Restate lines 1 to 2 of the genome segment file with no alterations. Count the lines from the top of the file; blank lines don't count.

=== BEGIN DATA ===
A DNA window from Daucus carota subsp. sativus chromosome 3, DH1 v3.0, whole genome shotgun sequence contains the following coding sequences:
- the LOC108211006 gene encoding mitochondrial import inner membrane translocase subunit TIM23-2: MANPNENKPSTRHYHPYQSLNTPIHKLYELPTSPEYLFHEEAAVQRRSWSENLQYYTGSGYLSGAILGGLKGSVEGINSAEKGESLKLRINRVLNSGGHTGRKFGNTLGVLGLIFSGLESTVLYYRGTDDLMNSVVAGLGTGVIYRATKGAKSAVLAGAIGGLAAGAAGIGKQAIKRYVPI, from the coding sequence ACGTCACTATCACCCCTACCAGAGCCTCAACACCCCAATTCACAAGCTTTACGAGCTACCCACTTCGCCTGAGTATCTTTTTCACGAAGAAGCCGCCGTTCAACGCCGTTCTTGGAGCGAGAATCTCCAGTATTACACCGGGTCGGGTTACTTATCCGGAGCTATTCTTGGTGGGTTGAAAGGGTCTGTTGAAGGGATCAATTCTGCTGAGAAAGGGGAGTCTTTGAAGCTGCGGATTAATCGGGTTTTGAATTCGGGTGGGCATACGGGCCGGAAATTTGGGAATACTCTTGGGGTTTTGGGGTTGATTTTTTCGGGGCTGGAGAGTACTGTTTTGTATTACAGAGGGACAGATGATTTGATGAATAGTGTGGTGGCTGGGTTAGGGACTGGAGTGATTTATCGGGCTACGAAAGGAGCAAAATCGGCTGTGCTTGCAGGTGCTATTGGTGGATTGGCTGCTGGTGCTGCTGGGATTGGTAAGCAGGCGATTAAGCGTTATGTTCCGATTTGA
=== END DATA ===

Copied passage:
A DNA window from Daucus carota subsp. sativus chromosome 3, DH1 v3.0, whole genome shotgun sequence contains the following coding sequences:
- the LOC108211006 gene encoding mitochondrial import inner membrane translocase subunit TIM23-2: MANPNENKPSTRHYHPYQSLNTPIHKLYELPTSPEYLFHEEAAVQRRSWSENLQYYTGSGYLSGAILGGLKGSVEGINSAEKGESLKLRINRVLNSGGHTGRKFGNTLGVLGLIFSGLESTVLYYRGTDDLMNSVVAGLGTGVIYRATKGAKSAVLAGAIGGLAAGAAGIGKQAIKRYVPI, from the coding sequence ACGTCACTATCACCCCTACCAGAGCCTCAACACCCCAATTCACAAGCTTTACGAGCTACCCACTTCGCCTGAGTATCTTTTTCACGAAGAAGCCGCCGTTCAACGCCGTTCTTGGAGCGAGAATCTCCAGTATTACACCGGGTCGGGTTACTTATCCGGAGCTATTCTTGGTGGGTTGAAAGGGTCTGTTGAAGGGATCAATTCTGCTGAGAAAGGGGAGTCTTTGAAGCTGCGGATTAATCGGGTTTTGAATTCGGGTGGGCATACGGGCCGGAAATTTGGGAATACTCTTGGGGTTTTGGGGTTGATTTTTTCGGGGCTGGAGAGTACTGTTTTGTATTACAGAGGGACAGATGATTTGATGAATAGTGTGGTGGCTGGGTTAGGGACTGGAGTGATTTATCGGGCTACGAAAGGAGCAAAATCGGCTGTGCTTGCAGGTGCTATTGGTGGATTGGCTGCTGGTGCTGCTGGGATTGGTAAGCAGGCGATTAAGCGTTATGTTCCGATTTGA